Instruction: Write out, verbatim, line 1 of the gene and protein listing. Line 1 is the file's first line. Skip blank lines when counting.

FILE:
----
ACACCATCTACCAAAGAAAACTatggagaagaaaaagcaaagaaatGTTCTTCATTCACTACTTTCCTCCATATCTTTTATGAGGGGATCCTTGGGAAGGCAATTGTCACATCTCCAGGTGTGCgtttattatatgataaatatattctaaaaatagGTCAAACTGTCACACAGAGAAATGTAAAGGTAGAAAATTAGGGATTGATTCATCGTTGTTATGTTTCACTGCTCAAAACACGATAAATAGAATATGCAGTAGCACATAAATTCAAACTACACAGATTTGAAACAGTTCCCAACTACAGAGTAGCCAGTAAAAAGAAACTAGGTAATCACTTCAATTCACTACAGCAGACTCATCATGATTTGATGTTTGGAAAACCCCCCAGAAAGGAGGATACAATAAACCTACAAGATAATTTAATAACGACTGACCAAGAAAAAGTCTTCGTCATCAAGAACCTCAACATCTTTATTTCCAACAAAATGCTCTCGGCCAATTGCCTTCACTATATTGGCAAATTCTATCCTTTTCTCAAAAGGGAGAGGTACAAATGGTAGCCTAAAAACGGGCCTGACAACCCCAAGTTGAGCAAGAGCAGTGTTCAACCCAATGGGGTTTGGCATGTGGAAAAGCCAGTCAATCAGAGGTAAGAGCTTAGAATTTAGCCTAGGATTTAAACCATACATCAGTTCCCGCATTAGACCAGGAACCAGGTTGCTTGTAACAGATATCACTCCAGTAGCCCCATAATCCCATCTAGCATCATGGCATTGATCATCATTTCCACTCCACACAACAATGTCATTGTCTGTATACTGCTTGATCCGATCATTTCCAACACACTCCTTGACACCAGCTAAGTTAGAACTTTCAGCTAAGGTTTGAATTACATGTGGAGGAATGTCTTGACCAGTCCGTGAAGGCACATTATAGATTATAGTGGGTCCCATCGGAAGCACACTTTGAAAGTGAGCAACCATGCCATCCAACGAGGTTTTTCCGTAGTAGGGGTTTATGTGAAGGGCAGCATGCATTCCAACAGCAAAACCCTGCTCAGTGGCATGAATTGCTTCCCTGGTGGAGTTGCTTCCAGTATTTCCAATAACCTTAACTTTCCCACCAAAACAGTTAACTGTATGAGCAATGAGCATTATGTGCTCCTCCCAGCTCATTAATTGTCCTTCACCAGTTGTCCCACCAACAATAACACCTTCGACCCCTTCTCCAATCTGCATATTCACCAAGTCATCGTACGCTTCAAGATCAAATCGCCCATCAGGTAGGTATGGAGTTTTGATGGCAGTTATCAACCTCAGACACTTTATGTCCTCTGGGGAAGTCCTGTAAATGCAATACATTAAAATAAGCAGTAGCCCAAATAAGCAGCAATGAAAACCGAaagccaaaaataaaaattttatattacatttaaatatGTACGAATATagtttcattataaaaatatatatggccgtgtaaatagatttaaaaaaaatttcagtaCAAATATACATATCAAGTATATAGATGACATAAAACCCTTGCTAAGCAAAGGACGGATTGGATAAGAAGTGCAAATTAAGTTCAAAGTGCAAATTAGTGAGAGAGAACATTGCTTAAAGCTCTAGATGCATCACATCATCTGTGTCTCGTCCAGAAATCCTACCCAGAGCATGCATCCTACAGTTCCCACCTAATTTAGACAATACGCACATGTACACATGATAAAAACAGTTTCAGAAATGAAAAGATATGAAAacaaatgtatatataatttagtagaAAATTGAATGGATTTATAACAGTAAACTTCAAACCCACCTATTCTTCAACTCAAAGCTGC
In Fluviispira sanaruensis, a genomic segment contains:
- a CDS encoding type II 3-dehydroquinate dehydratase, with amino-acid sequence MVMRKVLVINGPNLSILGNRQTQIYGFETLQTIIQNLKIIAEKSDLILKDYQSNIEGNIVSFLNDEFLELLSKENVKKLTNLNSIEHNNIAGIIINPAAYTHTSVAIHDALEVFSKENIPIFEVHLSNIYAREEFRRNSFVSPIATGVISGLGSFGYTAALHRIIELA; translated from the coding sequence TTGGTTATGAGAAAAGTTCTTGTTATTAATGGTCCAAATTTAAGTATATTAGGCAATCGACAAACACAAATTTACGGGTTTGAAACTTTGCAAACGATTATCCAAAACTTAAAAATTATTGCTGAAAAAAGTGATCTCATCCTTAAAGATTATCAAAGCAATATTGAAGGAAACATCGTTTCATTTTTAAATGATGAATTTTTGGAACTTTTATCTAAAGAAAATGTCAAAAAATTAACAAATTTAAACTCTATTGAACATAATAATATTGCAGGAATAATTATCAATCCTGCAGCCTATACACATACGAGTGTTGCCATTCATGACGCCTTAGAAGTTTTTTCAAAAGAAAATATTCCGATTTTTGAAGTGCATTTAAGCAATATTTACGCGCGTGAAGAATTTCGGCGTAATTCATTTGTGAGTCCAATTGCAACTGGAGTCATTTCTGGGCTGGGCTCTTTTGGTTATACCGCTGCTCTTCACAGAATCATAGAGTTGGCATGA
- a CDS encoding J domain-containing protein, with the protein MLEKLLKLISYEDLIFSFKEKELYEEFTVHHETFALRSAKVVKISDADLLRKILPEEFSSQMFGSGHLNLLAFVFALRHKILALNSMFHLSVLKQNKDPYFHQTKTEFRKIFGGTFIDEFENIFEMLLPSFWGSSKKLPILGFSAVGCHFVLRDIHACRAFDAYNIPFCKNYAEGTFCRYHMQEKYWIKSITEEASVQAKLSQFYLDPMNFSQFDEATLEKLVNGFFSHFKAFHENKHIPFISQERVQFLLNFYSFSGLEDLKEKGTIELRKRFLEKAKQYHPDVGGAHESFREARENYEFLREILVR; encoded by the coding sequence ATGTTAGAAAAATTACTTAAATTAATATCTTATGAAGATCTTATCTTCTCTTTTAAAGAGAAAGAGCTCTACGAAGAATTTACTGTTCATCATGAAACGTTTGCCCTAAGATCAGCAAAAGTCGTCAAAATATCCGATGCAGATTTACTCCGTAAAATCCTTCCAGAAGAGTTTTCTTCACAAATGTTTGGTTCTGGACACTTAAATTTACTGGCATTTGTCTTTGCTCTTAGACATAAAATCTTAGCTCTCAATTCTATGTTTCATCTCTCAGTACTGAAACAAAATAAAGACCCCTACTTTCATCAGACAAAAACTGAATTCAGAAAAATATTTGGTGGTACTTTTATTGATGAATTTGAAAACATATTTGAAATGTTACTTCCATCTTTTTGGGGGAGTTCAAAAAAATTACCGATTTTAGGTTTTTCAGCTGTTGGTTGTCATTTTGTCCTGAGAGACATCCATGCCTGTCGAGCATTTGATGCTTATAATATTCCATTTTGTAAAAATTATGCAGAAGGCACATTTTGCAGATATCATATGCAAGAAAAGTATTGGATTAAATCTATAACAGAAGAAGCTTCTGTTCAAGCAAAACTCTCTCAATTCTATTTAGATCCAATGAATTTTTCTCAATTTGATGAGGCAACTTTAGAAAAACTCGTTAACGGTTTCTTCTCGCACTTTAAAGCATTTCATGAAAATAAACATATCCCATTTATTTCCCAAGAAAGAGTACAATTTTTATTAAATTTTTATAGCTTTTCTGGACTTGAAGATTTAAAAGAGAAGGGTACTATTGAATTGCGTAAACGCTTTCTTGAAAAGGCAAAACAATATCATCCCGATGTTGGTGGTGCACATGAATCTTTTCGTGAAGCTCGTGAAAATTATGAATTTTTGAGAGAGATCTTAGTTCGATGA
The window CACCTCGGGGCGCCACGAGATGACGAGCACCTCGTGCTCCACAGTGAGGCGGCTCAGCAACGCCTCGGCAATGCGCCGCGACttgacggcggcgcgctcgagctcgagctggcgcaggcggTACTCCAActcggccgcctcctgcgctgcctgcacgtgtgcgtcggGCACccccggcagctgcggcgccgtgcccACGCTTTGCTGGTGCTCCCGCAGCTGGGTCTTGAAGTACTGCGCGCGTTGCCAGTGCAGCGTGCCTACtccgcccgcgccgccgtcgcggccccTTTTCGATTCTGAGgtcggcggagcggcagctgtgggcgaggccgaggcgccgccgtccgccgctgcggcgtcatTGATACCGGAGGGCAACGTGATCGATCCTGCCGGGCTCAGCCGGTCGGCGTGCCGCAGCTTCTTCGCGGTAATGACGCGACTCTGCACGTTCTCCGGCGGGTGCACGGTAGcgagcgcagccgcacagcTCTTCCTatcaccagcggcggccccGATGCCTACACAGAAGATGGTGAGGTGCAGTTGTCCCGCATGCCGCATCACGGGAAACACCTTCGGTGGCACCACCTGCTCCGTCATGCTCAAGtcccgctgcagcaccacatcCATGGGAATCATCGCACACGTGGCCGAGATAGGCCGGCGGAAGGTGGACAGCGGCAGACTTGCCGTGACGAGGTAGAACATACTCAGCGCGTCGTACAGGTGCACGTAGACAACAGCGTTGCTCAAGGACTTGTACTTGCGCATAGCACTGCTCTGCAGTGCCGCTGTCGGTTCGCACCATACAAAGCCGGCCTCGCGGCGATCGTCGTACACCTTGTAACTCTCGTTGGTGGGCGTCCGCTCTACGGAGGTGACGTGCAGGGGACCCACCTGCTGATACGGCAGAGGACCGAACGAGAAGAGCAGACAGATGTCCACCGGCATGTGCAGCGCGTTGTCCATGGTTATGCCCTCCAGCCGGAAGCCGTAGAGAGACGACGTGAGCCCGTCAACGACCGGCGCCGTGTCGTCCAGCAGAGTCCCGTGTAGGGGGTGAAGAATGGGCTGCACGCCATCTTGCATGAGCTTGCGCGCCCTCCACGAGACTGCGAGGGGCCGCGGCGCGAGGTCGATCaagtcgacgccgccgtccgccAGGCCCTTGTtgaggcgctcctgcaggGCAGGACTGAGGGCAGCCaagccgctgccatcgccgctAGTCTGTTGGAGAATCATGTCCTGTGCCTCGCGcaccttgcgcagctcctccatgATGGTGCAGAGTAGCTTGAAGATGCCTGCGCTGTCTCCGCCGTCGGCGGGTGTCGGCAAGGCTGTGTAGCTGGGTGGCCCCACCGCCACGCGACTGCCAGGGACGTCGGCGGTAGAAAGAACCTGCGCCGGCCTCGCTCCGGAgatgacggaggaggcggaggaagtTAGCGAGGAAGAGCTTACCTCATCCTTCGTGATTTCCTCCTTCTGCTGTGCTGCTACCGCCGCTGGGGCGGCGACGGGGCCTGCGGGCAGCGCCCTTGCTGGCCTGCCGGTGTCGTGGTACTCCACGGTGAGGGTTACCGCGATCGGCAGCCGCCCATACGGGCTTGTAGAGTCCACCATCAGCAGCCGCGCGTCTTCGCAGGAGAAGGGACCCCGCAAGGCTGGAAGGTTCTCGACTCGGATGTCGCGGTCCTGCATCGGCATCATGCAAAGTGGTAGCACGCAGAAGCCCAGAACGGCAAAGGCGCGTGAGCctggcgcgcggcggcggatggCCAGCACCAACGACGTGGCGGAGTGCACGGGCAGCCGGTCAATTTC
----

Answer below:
ACACCATCTACCAAAGAAAACTatggagaagaaaaagcaaagaaatGTTCTTCATTCACTACTTTCCTCCATATCTTTTATGAGGGGATCCTTGGGAAGGCAATTGTCACATCTCCAGGTGTGCgtttattatatgataaatatattctaaaaatagGTCAAACTGTCACACAGAGAAATGTAAAGGTAGAAAATTAGGGATTGATTCATCGTTGTTATGTTTCACTGCTCAAAACACGATAAATAGAATATGCAGTAGCACATAAATTCAAACTACACAGATTTGAAACAGTTCCCAACTACAGAGTAGCCAGTAAAAAGAAACTAGGTAATCACTTCAATTCACTACAGCAGACTCATCATGATTTGATGTTTGGAAAACCCCCCAGAAAGGAGGATACAATAAACCTACAAGATAATTTAATAACGACTGACCAAGAAAAAGTCTTCGTCATCAAGAACCTCAACATCTTTATTTCCAACAAAATGCTCTCGGCCAATTGCCTTCACTATATTGGCAAATTCTATCCTTTTCTCAAAAGGGAGAGGTACAAATGGTAGCCTAAAAACGGGCCTGACAACCCCAAGTTGAGCAAGAGCAGTGTTCAACCCAATGGGGTTTGGCATGTGGAAAAGCCAGTCAATCAGAGGTAAGAGCTTAGAATTTAGCCTAGGATTTAAACCATACATCAGTTCCCGCATTAGACCAGGAACCAGGTTGCTTGTAACAGATATCACTCCAGTAGCCCCATAATCCCATCTAGCATCATGGCATTGATCATCATTTCCACTCCACACAACAATGTCATTGTCTGTATACTGCTTGATCCGATCATTTCCAACACACTCCTTGACACCAGCTAAGTTAGAACTTTCAGCTAAGGTTTGAATTACATGTGGAGGAATGTCTTGACCAGTCCGTGAAGGCACATTATAGATTATAGTGGGTCCCATCGGAAGCACACTTTGAAAGTGAGCAACCATGCCATCCAACGAGGTTTTTCCGTAGTAGGGGTTTATGTGAAGGGCAGCATGCATTCCAACAGCAAAACCCTGCTCAGTGGCATGAATTGCTTCCCTGGTGGAGTTGCTTCCAGTATTTCCAATAACCTTAACTTTCCCACCAAAACAGTTAACTGTATGAGCAATGAGCATTATGTGCTCCTCCCAGCTCATTAATTGTCCTTCACCAGTTGTCCCACCAACAATAACACCTTCGACCCCTTCTCCAATCTGCATATTCACCAAGTCATCGTACGCTTCAAGATCAAATCGCCCATCAGGTAGGTATGGAGTTTTGATGGCAGTTATCAACCTCAGACACTTTATGTCCTCTGGGGAAGTCCTGTAAATGCAATACATTAAAATAAGCAGTAGCCCAAATAAGCAGCAATGAAAACCGAaagccaaaaataaaaattttatattacatttaaatatGTACGAATATagtttcattataaaaatatatatggccgtgtaaatagatttaaaaaaaatttcagtaCAAATATACATATCAAGTATATAGATGACATAAAACCCTTGCTAAGCAAAGGACGGATTGGATAAGAAGTGCAAATTAAGTTCAAAGTGCAAATTAGTGAGAGAGAACATTGCTTAAAGCTCTAGATGCATCACATCATCTGTGTCTCGTCCAGAAATCCTACCCAGAGCATGCATCCTACAGTTCCCACCTAATTTAGACAATACGCACATGTACACATGATAAAAACAGTTTCAGAAATGAAAAGATATGAAAacaaatgtatatataatttagtagaAAATTGAATGGATTTATAACAGTAAACTTCAAACCCACCTATTCTTCAACTCAAAGCTGC